Immediately after Ms. Stonebraker gave her statement, the police obtained a warrant to search Mr. Corey's home.6 During the search of the exterior of Mr. Corey's home the police uncovered some brush and found a box of rifle cartridges in a bag and five collector knives in a tin box. 7 The police took the rifle cartridges, but placed the knives back under the brush pile. After further investigation, including the receipt of a report that gunshot residue was found on Mr. Corey's right hand, the police arrested him on February 14, 2012. Mr. Corey subsequently was indicted for murder by a grand jury on September 5, 2012.

A four day jury trial was held in April 2013.8 During the trial, the State put on evidence that the police were not able to determine the specific caliber of the bullet that killed Danny-other than a .30 caliber rifle bullet. However, expert testimony was given that the bullet which killed Danny had “similar design characteristics” as the bullets found at Mr. Corey's residence. Medical evidence indicated the bullet was fired from a rifle. The State presented testimony from two witnesses, David Johnson and David Bridges, who indicated that in December 2011, Mr. Corey had attempted to sell them a rifle and scope, but that they did not purchase the weapon from him.9 There was also evidence by a witness, Donald McDaniel, who recounted a conversation he had in his home with Mr. Corey on the day before Danny was killed. Mr. McDaniel testified that Mr. Corey stated that he was going to kill his girlfriend, his girlfriend's boyfriend, and Danny. When Mr. Corey made the statement, he pulled out a pistol and showed it to Mr. McDaniel. There additionally was testimony by Ms. Stonebraker that recounted the statement she gave the police implicating Mr. Corey in the murder of Danny. The jury was informed through a State expert witness, Koren Powers, that Mr. Corey had gunshot residue on his right hand on the day that Danny was killed. The State called a witness, Brian Buracker, who testified that a few months before Danny was shot, he heard Mr. Corey state on several occasions that he was going to kill Danny. Mr. Buracker also testified to his observations of Mr. Corey at Danny's funeral:

Q. How did David react at that Funeral?

A. It made me sick. It was like he was at a family reunion, not a funeral.

[758 S.E.2d 123]

Q. Was he crying?

A. No.

Q. Show any emotion to you at all?

A. Just a smile on his face. That's about all I got out of him.

Mr. Corey called six witnesses during his case-in-chief. However, he did not testify. Mr. Corey did not have an alibi witness for his whereabouts at the time Danny was killed. However, Mr. Corey did call two witnesses to show that he made a foodstamp purchase from a convenience store approximately one hour after Danny was shot. One of Mr. Corey's witnesses, Robert White, testified as a gunshot residue expert. Mr. White informed the jury that the gunshot residue found on Mr. Corey could have come from the hand of the police officer who performed the swab test on Mr. Corey and that it was impossible to say that the gunshot residue...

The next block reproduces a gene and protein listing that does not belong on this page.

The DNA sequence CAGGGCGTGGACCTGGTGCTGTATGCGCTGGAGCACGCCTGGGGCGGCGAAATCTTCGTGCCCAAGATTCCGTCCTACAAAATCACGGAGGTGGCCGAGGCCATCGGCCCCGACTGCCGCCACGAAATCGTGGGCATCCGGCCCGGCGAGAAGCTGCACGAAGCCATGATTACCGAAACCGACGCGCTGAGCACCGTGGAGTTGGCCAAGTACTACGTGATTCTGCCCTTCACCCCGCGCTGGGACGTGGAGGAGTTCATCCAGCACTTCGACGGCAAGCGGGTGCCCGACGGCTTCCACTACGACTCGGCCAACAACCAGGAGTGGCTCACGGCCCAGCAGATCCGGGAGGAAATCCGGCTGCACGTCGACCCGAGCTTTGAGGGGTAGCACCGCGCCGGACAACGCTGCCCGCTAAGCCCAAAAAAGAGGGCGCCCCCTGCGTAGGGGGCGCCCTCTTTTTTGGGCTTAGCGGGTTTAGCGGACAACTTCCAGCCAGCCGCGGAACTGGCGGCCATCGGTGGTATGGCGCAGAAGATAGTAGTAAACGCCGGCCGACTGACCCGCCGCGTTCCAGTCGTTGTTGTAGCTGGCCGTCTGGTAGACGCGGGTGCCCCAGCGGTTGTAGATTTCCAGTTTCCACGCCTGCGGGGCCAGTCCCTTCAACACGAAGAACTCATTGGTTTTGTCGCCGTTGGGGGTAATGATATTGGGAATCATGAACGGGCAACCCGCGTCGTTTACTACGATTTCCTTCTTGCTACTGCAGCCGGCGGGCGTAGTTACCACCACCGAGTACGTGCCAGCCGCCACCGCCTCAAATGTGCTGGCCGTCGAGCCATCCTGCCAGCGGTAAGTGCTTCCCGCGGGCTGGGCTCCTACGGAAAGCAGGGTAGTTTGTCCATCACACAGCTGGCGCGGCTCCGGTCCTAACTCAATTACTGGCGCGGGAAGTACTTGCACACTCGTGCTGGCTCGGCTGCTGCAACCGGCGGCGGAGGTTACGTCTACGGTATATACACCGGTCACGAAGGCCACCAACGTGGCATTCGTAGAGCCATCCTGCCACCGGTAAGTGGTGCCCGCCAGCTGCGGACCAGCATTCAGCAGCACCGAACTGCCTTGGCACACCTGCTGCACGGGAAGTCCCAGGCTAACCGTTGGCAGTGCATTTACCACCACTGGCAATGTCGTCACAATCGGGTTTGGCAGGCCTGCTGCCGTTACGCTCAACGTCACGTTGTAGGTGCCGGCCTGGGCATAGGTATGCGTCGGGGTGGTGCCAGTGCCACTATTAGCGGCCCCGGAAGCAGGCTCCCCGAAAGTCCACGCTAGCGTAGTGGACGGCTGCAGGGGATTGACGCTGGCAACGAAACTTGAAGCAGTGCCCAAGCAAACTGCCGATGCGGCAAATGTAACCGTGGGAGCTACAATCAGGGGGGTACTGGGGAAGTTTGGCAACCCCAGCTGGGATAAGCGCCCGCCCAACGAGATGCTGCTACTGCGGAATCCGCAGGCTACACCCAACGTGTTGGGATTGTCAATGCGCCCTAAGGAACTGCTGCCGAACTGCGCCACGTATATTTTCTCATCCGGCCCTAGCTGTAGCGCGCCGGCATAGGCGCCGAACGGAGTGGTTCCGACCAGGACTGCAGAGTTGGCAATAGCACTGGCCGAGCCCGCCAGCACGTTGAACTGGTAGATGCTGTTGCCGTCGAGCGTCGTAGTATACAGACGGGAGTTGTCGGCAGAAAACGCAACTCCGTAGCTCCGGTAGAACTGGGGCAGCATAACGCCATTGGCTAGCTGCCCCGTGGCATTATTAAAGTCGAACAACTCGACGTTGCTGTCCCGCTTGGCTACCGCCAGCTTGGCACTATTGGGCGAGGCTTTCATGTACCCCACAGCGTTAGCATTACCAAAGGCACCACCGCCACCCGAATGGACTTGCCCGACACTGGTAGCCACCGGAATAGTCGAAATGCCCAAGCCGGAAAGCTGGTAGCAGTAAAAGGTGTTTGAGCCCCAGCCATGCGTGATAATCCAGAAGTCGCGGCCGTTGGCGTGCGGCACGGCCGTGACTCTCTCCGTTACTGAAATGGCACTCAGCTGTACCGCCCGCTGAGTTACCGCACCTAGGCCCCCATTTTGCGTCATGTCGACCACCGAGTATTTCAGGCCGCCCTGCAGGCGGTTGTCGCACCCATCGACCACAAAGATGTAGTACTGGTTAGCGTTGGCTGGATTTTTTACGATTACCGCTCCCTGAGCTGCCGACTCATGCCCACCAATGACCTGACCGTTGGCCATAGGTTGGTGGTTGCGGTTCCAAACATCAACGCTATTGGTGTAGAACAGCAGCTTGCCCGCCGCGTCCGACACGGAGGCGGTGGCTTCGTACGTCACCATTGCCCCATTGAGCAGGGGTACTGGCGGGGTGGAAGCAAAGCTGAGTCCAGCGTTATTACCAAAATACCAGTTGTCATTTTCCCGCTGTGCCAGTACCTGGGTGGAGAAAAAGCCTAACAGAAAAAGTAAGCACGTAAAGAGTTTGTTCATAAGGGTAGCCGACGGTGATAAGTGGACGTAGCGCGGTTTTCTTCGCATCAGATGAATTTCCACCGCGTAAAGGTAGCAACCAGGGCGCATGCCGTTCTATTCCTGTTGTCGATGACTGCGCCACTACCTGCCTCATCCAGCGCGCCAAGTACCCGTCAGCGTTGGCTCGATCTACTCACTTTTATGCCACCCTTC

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11 practice notes
  • Smith v. Clark, No. 17-1086
    • United States
    • Supreme Court of West Virginia
    • June 10, 2019
    ...to cure by action of the court, is cured ..., since the jury is presumed to follow the instructions of the court." State v. Corey , 233 W.Va. 297, 310 n.22, 758 S.E.2d 117, 130 n.22 (2014) quoting syl. pt. 2, in part, Rice v. Henderson , 140 W.Va. 284, 83 S.E.2d 762 (1954).I also believe th......
  • State v. Sites, No. 16-0437
    • United States
    • Supreme Court of West Virginia
    • February 7, 2019
    ...argues prejudiced him, we do not find that the admission of the Rule 404(b) evidence was unfairly prejudicial. See State v. Corey, 233 W. Va. 297, 307, 758 S.E.2d 117, 127 (2014) ("Although the evidence of the knives was prejudicial, such evidence was not unfairly prejudicial."); State v. B......
  • State v. Payne, No. 15–0289
    • United States
    • Supreme Court of West Virginia
    • October 19, 2016
    ...should not invalidate warrant [s] by interpreting affidavit[s] in a hypertechnical, rather than a commonsense, manner. State v. Corey , 233 W.Va. 297, 303–04, 758 S.E.2d 117, 123–24 (2014). Applying these standards, we find Sergeant Cox's affidavit established probable cause for the circuit......
  • State v. Fleming, No. 14–1141.
    • United States
    • Supreme Court of West Virginia
    • March 7, 2016
    ...the jury, and order a new trial in a criminal case is a matter within the sound discretion of the trial court.' " State v. Corey, 233 W.Va. 297, 308, 758 S.E.2d 117, 128 (2014)(quoting Syl. Pt. 8, State v. Davis, 182 W.Va. 482, 388 S.E.2d 508 (1989)). "As we explained in State v. Williams, ......
  • Request a trial to view additional results
11 cases
  • Smith v. Clark, No. 17-1086
    • United States
    • Supreme Court of West Virginia
    • June 10, 2019
    ...to cure by action of the court, is cured ..., since the jury is presumed to follow the instructions of the court." State v. Corey , 233 W.Va. 297, 310 n.22, 758 S.E.2d 117, 130 n.22 (2014) quoting syl. pt. 2, in part, Rice v. Henderson , 140 W.Va. 284, 83 S.E.2d 762 (1954).I also believe th......
  • State v. Sites, No. 16-0437
    • United States
    • Supreme Court of West Virginia
    • February 7, 2019
    ...argues prejudiced him, we do not find that the admission of the Rule 404(b) evidence was unfairly prejudicial. See State v. Corey, 233 W. Va. 297, 307, 758 S.E.2d 117, 127 (2014) ("Although the evidence of the knives was prejudicial, such evidence was not unfairly prejudicial."); State v. B......
  • State v. Payne, No. 15–0289
    • United States
    • Supreme Court of West Virginia
    • October 19, 2016
    ...should not invalidate warrant [s] by interpreting affidavit[s] in a hypertechnical, rather than a commonsense, manner. State v. Corey , 233 W.Va. 297, 303–04, 758 S.E.2d 117, 123–24 (2014). Applying these standards, we find Sergeant Cox's affidavit established probable cause for the circuit......
  • State v. Fleming, No. 14–1141.
    • United States
    • Supreme Court of West Virginia
    • March 7, 2016
    ...the jury, and order a new trial in a criminal case is a matter within the sound discretion of the trial court.' " State v. Corey, 233 W.Va. 297, 308, 758 S.E.2d 117, 128 (2014)(quoting Syl. Pt. 8, State v. Davis, 182 W.Va. 482, 388 S.E.2d 508 (1989)). "As we explained in State v. Williams, ......
  • Request a trial to view additional results